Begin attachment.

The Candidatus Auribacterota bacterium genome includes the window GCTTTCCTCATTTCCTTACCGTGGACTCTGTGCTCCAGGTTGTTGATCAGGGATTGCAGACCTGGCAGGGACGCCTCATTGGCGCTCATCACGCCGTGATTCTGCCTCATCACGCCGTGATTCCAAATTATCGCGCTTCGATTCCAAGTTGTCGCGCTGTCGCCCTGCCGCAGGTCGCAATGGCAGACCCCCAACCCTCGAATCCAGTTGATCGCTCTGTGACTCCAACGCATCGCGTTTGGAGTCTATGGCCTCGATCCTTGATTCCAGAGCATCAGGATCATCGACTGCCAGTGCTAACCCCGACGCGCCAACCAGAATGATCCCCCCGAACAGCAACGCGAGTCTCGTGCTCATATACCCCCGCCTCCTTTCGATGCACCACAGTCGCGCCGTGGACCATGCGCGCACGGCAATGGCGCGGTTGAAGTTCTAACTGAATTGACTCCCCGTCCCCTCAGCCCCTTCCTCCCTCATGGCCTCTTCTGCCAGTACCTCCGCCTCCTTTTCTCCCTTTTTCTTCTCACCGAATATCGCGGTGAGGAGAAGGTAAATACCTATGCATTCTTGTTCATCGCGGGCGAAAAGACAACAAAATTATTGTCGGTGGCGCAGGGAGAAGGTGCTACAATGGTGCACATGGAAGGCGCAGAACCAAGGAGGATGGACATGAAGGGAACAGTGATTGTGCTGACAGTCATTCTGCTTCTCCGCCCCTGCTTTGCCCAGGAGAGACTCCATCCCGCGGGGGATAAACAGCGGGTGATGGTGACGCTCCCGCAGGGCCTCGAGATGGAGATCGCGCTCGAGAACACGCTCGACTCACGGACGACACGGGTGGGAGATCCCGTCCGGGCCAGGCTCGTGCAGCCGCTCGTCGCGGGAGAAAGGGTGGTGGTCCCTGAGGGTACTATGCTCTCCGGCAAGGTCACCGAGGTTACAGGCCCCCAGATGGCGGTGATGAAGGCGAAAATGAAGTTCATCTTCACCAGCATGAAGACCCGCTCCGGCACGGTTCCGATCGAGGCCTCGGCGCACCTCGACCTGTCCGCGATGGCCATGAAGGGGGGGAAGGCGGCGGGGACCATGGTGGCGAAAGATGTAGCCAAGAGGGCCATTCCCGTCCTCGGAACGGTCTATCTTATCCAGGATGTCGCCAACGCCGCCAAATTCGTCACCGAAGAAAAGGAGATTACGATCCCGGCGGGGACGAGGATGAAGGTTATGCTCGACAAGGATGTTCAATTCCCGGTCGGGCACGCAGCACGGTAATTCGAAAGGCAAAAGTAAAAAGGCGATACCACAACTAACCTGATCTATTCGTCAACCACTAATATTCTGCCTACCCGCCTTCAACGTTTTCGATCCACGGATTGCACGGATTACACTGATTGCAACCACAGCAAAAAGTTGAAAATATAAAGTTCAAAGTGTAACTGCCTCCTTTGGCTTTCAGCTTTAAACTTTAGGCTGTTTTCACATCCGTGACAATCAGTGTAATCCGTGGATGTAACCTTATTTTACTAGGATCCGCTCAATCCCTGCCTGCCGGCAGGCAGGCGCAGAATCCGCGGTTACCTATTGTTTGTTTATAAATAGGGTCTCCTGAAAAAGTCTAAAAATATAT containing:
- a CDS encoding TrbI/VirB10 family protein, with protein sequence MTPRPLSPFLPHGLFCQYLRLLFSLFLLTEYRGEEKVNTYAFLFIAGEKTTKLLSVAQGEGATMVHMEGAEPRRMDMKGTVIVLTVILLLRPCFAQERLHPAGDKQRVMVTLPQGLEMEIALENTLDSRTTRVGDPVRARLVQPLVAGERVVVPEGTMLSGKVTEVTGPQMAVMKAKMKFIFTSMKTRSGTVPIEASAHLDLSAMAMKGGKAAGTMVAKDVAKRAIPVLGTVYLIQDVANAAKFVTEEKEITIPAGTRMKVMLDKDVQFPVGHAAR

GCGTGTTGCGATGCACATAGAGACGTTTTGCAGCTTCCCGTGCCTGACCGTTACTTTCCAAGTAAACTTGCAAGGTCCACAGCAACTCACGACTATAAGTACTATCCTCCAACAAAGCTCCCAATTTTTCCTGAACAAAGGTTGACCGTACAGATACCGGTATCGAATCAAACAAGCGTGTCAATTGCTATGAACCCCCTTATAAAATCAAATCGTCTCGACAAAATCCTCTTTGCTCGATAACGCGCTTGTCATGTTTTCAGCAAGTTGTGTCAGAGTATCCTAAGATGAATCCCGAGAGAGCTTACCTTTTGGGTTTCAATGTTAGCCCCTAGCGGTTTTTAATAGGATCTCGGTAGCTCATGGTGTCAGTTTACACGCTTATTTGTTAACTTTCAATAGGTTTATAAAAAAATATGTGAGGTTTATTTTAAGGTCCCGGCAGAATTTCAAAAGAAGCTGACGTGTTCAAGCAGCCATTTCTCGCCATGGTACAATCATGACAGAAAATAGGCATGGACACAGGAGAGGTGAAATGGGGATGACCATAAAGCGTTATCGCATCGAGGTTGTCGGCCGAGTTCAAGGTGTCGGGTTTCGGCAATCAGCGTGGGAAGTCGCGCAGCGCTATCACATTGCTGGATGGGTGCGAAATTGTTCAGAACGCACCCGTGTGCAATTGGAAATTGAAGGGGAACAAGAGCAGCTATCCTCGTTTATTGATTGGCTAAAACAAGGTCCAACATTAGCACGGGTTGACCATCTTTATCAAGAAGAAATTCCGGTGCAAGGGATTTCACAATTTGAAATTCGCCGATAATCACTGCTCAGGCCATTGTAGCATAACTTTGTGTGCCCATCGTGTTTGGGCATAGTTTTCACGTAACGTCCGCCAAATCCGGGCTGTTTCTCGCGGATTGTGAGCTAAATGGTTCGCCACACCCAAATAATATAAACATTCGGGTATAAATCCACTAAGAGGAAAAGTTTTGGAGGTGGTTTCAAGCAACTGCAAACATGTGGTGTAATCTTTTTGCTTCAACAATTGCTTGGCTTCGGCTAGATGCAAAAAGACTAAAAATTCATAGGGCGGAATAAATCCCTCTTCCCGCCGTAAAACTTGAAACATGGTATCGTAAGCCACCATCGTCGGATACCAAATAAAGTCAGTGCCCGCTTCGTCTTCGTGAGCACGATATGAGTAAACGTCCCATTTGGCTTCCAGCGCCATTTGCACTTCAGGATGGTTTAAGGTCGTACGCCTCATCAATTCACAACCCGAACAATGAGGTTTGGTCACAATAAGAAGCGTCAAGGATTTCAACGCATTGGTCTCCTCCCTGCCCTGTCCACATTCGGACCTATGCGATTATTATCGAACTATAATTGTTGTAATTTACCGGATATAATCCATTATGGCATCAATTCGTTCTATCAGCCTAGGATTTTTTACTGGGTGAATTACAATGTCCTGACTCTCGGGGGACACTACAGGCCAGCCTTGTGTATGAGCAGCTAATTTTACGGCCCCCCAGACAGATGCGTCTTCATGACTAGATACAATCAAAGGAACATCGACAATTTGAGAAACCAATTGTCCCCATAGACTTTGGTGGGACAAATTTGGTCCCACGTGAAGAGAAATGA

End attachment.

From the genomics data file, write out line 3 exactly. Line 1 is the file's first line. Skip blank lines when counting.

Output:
GCGTGTTGCGATGCACATAGAGACGTTTTGCAGCTTCCCGTGCCTGACCGTTACTTTCCAAGTAAACTTGCAAGGTCCACAGCAACTCACGACTATAAGTACTATCCTCCAACAAAGCTCCCAATTTTTCCTGAACAAAGGTTGACCGTACAGATACCGGTATCGAATCAAACAAGCGTGTCAATTGCTATGAACCCCCTTATAAAATCAAATCGTCTCGACAAAATCCTCTTTGCTCGATAACGCGCTTGTCATGTTTTCAGCAAGTTGTGTCAGAGTATCCTAAGATGAATCCCGAGAGAGCTTACCTTTTGGGTTTCAATGTTAGCCCCTAGCGGTTTTTAATAGGATCTCGGTAGCTCATGGTGTCAGTTTACACGCTTATTTGTTAACTTTCAATAGGTTTATAAAAAAATATGTGAGGTTTATTTTAAGGTCCCGGCAGAATTTCAAAAGAAGCTGACGTGTTCAAGCAGCCATTTCTCGCCATGGTACAATCATGACAGAAAATAGGCATGGACACAGGAGAGGTGAAATGGGGATGACCATAAAGCGTTATCGCATCGAGGTTGTCGGCCGAGTTCAAGGTGTCGGGTTTCGGCAATCAGCGTGGGAAGTCGCGCAGCGCTATCACATTGCTGGATGGGTGCGAAATTGTTCAGAACGCACCCGTGTGCAATTGGAAATTGAAGGGGAACAAGAGCAGCTATCCTCGTTTATTGATTGGCTAAAACAAGGTCCAACATTAGCACGGGTTGACCATCTTTATCAAGAAGAAATTCCGGTGCAAGGGATTTCACAATTTGAAATTCGCCGATAATCACTGCTCAGGCCATTGTAGCATAACTTTGTGTGCCCATCGTGTTTGGGCATAGTTTTCACGTAACGTCCGCCAAATCCGGGCTGTTTCTCGCGGATTGTGAGCTAAATGGTTCGCCACACCCAAATAATATAAACATTCGGGTATAAATCCACTAAGAGGAAAAGTTTTGGAGGTGGTTTCAAGCAACTGCAAACATGTGGTGTAATCTTTTTGCTTCAACAATTGCTTGGCTTCGGCTAGATGCAAAAAGACTAAAAATTCATAGGGCGGAATAAATCCCTCTTCCCGCCGTAAAACTTGAAACATGGTATCGTAAGCCACCATCGTCGGATACCAAATAAAGTCAGTGCCCGCTTCGTCTTCGTGAGCACGATATGAGTAAACGTCCCATTTGGCTTCCAGCGCCATTTGCACTTCAGGATGGTTTAAGGTCGTACGCCTCATCAATTCACAACCCGAACAATGAGGTTTGGTCACAATAAGAAGCGTCAAGGATTTCAACGCATTGGTCTCCTCCCTGCCCTGTCCACATTCGGACCTATGCGATTATTATCGAACTATAATTGTTGTAATTTACCGGATATAATCCATTATGGCATCAATTCGTTCTATCAGCCTAGGATTTTTTACTGGGTGAATTACAATGTCCTGACTCTCGGGGGACACTACAGGCCAGCCTTGTGTATGAGCAGCTAATTTTACGGCCCCCCAGACAGATGCGTCTTCATGACTAGATACAATCAAAGGAACATCGACAATTTGAGAAACCAATTGTCCCCATAGACTTTGGTGGGACAAATTTGGTCCCACGTGAAGAGAAATGA